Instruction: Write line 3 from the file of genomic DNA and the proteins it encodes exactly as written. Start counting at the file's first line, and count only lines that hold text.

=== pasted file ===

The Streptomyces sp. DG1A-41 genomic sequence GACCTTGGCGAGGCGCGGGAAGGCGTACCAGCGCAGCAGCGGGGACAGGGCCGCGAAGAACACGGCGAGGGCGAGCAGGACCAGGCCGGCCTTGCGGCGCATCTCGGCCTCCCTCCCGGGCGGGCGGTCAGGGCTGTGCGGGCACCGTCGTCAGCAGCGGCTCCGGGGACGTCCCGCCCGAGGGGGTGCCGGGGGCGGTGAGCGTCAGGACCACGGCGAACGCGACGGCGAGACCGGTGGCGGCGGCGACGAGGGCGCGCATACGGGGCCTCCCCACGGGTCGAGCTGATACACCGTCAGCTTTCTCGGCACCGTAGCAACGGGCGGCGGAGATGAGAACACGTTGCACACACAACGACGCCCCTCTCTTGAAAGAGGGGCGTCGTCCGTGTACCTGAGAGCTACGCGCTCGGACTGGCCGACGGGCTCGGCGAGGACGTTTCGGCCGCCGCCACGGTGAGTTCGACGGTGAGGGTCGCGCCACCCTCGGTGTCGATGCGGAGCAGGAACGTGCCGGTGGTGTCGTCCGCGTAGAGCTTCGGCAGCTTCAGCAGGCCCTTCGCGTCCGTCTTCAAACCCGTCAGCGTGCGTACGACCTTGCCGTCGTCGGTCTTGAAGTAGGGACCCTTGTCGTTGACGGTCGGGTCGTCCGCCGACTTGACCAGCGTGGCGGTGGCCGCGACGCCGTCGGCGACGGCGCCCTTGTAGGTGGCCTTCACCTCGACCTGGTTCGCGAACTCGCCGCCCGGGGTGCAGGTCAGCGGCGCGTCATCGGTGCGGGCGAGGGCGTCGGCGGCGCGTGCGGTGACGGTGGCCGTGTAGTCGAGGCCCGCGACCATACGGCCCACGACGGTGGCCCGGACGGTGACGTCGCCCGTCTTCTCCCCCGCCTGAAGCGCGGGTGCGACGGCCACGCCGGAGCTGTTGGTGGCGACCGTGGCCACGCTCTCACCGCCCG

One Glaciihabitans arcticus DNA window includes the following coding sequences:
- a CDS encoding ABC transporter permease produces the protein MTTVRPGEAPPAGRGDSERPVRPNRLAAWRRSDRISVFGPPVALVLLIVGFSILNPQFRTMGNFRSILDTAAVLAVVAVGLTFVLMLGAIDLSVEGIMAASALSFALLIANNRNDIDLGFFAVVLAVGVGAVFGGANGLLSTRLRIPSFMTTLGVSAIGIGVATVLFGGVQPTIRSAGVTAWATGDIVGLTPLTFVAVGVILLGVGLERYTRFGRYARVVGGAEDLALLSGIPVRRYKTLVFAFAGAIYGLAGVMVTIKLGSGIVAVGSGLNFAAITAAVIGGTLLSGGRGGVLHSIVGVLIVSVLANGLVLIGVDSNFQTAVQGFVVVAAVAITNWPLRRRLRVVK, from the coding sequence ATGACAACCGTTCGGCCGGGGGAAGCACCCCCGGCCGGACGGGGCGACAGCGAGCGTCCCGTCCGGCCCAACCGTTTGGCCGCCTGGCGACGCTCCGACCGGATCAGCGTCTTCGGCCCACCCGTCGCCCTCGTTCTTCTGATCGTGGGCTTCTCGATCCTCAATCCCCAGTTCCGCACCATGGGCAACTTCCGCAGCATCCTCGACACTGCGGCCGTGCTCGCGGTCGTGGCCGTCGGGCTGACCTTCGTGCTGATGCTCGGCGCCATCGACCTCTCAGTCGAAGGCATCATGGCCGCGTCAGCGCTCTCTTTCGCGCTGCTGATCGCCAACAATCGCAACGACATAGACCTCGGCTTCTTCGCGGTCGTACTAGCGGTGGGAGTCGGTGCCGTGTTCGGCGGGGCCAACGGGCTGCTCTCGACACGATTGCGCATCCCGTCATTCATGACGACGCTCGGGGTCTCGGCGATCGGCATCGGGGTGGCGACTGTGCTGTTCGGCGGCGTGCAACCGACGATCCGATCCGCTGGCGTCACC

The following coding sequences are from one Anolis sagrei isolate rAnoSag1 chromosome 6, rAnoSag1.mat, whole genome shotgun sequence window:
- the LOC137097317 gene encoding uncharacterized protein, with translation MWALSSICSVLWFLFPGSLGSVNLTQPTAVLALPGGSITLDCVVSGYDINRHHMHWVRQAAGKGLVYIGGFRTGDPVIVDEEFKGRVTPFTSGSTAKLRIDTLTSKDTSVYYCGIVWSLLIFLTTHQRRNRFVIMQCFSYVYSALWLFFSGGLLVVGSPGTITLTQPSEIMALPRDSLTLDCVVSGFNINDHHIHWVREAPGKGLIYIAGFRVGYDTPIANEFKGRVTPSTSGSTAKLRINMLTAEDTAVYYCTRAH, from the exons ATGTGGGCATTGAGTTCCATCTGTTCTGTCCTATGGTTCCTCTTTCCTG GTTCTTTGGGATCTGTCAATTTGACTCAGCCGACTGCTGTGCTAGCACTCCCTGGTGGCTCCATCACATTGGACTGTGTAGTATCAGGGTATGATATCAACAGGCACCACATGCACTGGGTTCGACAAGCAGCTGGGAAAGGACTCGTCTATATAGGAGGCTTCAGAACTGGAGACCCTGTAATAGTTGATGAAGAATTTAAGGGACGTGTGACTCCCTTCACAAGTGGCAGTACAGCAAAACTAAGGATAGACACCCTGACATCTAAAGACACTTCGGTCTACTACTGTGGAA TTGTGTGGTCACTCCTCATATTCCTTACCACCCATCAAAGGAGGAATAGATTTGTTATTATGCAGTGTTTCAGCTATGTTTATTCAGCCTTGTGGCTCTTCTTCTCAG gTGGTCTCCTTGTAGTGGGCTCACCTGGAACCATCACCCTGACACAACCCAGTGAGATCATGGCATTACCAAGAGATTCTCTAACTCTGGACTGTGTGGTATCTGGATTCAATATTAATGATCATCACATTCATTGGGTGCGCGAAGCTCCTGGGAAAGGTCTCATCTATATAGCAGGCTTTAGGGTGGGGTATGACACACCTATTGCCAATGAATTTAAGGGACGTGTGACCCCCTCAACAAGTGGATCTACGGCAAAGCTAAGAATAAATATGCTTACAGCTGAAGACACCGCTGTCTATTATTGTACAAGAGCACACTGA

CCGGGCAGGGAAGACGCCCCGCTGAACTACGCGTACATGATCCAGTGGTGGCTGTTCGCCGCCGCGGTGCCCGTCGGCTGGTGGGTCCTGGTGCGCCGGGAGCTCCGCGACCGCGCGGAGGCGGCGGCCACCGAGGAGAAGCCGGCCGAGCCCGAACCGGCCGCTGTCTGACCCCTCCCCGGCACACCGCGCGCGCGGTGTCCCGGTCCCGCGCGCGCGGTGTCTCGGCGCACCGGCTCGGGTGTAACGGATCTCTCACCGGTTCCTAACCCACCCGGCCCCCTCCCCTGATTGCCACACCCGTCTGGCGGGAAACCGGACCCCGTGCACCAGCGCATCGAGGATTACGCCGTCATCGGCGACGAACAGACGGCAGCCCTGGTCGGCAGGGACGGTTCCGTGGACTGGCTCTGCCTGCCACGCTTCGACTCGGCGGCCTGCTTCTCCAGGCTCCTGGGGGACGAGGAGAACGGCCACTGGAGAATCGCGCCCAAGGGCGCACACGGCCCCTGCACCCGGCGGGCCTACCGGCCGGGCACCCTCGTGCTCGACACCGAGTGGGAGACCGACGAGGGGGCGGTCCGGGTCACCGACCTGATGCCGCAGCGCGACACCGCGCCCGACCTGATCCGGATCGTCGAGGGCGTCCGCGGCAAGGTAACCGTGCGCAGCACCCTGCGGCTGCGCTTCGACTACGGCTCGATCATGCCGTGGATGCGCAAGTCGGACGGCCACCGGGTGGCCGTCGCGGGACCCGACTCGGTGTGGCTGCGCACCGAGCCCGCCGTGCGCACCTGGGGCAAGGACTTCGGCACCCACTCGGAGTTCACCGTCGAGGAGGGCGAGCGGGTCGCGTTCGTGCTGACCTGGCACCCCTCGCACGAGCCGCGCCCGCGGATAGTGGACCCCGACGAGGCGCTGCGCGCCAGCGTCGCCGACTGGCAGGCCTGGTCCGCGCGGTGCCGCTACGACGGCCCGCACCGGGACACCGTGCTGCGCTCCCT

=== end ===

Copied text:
- a CDS encoding ABC transporter permease produces the protein MTTVRPGEAPPAGRGDSERPVRPNRLAAWRRSDRISVFGPPVALVLLIVGFSILNPQFRTMGNFRSILDTAAVLAVVAVGLTFVLMLGAIDLSVEGIMAASALSFALLIANNRNDIDLGFFAVVLAVGVGAVFGGANGLLSTRLRIPSFMTTLGVSAIGIGVATVLFGGVQPTIRSAGVTAWATGDIVGLTPLTFVAVGVILLGVGLERYTRFGRYARVVGGAEDLALLSGIPVRRYKTLVFAFAGAIYGLAGVMVTIKLGSGIVAVGSGLNFAAITAAVIGGTLLSGGRGGVLHSIVGVLIVSVLANGLVLIGVDSNFQTAVQGFVVVAAVAITNWPLRRRLRVVK, from the coding sequence ATGACAACCGTTCGGCCGGGGGAAGCACCCCCGGCCGGACGGGGCGACAGCGAGCGTCCCGTCCGGCCCAACCGTTTGGCCGCCTGGCGACGCTCCGACCGGATCAGCGTCTTCGGCCCACCCGTCGCCCTCGTTCTTCTGATCGTGGGCTTCTCGATCCTCAATCCCCAGTTCCGCACCATGGGCAACTTCCGCAGCATCCTCGACACTGCGGCCGTGCTCGCGGTCGTGGCCGTCGGGCTGACCTTCGTGCTGATGCTCGGCGCCATCGACCTCTCAGTCGAAGGCATCATGGCCGCGTCAGCGCTCTCTTTCGCGCTGCTGATCGCCAACAATCGCAACGACATAGACCTCGGCTTCTTCGCGGTCGTACTAGCGGTGGGAGTCGGTGCCGTGTTCGGCGGGGCCAACGGGCTGCTCTCGACACGATTGCGCATCCCGTCATTCATGACGACGCTCGGGGTCTCGGCGATCGGCATCGGGGTGGCGACTGTGCTGTTCGGCGGCGTGCAACCGACGATCCGATCCGCTGGCGTCACC